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COA rejects hearsay challenge in ch. 51 commitment; says no need for personal colloquy to stipulate to extension

Rock County v. J.B., 2021AP1157 & 2021AP1883, 4/14/22, District 4 (one-judge decision; ineligible for publication); case history

This is a consolidated appeal of J.B.’s original, six-month commitment and a subsequent nine-month extension of that commitment.

J.B. was detained after his father reported that he’d not had anything to eat or drink for four days. He was treated in the local emergency room and eventually transferred to the Winnebago Mental Health Institute.

At the bench trial on committing J.B., two experts testified for the county. J.B.’s counsel made one hearsay objection to the testimony when an expert claimed that J.B.’s father had feared for his safety. That was overruled. He also objected to the introduction of the experts’ reports, saying they contained “multiple layers … of hearsay.” That was overruled too. The court found that J.B. met the standard in Wis. Stat. § 51.20(1)(a)2.d.

On appeal, J.B. argues that the experts’ testimony was properly objectionable because, though they could rely on inadmissible hearsay in forming opinions, See Wis. Stat. § 907.03, they impermissibly acted as conduits for the substance of this hearsay, so that inadmissible facts were introduced to, and relied upon by, the court.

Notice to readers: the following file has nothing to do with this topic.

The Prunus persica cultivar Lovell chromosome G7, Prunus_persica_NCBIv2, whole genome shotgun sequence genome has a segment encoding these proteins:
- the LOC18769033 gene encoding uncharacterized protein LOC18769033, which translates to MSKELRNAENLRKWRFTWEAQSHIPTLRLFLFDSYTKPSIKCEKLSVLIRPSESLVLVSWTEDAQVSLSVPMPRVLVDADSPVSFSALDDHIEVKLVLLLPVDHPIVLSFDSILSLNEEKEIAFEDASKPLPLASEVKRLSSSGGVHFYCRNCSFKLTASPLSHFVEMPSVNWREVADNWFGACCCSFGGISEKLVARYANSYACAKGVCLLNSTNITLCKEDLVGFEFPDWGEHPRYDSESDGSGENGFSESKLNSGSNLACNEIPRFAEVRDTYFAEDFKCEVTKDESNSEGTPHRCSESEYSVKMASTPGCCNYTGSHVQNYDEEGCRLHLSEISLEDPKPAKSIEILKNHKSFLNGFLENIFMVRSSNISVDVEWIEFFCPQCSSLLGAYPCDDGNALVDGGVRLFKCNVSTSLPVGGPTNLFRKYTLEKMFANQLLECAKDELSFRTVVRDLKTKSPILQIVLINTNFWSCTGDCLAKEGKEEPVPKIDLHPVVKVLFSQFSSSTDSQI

The court of appeals finds this claim forfeited. It notes that though trial counsel objected to the introduction of the experts’ reports, with the one exception noted above counsel did not lodge hearsay objections against their testimony. And if counsel had objected, the court says, “the County may have been able to introduce that evidence through other means or explain why a hearsay exception applied. It is fundamentally unfair to the County to consider objections that are raised for the first time on appeal, where a timely objection may have resulted in the admission of that evidence. ” (¶¶27-28).

Regarding the extension, J.B. was not at the hearing where it was entered; rather, his counsel appeared and stipulated to another nine months. J.B. doesn’t argue he lacked notice or the opportunity to be present, or that he didn’t consent to the stipulation. But, he says, the court should have engaged him in a colloquy to ensure that the stipulation was understanding and voluntary on his part. The court of appeals disagrees, saying there’s no legal authority mandating the colloquy J.B. proposes. (¶31).


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